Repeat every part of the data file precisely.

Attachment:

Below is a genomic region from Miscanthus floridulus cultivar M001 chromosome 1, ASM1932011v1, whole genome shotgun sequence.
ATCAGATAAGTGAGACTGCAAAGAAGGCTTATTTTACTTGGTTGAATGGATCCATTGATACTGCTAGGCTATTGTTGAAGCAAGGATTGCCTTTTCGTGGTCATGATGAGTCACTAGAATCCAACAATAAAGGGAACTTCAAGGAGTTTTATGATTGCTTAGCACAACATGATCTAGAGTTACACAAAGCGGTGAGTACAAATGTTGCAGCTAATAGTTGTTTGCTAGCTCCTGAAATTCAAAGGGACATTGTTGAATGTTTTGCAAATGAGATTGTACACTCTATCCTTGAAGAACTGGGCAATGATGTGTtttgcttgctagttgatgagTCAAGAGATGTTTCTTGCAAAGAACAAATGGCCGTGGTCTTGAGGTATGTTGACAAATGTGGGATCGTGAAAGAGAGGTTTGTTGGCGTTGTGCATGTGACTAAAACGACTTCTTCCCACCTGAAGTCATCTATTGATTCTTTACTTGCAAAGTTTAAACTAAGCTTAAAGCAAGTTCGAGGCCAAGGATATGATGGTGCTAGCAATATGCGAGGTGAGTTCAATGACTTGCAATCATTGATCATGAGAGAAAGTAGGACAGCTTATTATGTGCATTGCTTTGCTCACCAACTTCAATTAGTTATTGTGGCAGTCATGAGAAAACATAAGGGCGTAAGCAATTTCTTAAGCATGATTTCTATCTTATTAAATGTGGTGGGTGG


Below is a genomic region from Miscanthus floridulus cultivar M001 chromosome 1, ASM1932011v1, whole genome shotgun sequence.
ATCAGATAAGTGAGACTGCAAAGAAGGCTTATTTTACTTGGTTGAATGGATCCATTGATACTGCTAGGCTATTGTTGAAGCAAGGATTGCCTTTTCGTGGTCATGATGAGTCACTAGAATCCAACAATAAAGGGAACTTCAAGGAGTTTTATGATTGCTTAGCACAACATGATCTAGAGTTACACAAAGCGGTGAGTACAAATGTTGCAGCTAATAGTTGTTTGCTAGCTCCTGAAATTCAAAGGGACATTGTTGAATGTTTTGCAAATGAGATTGTACACTCTATCCTTGAAGAACTGGGCAATGATGTGTtttgcttgctagttgatgagTCAAGAGATGTTTCTTGCAAAGAACAAATGGCCGTGGTCTTGAGGTATGTTGACAAATGTGGGATCGTGAAAGAGAGGTTTGTTGGCGTTGTGCATGTGACTAAAACGACTTCTTCCCACCTGAAGTCATCTATTGATTCTTTACTTGCAAAGTTTAAACTAAGCTTAAAGCAAGTTCGAGGCCAAGGATATGATGGTGCTAGCAATATGCGAGGTGAGTTCAATGACTTGCAATCATTGATCATGAGAGAAAGTAGGACAGCTTATTATGTGCATTGCTTTGCTCACCAACTTCAATTAGTTATTGTGGCAGTCATGAGAAAACATAAGGGCGTAAGCAATTTCTTAAGCATGATTTCTATCTTATTAAATGTGGTGGGTGG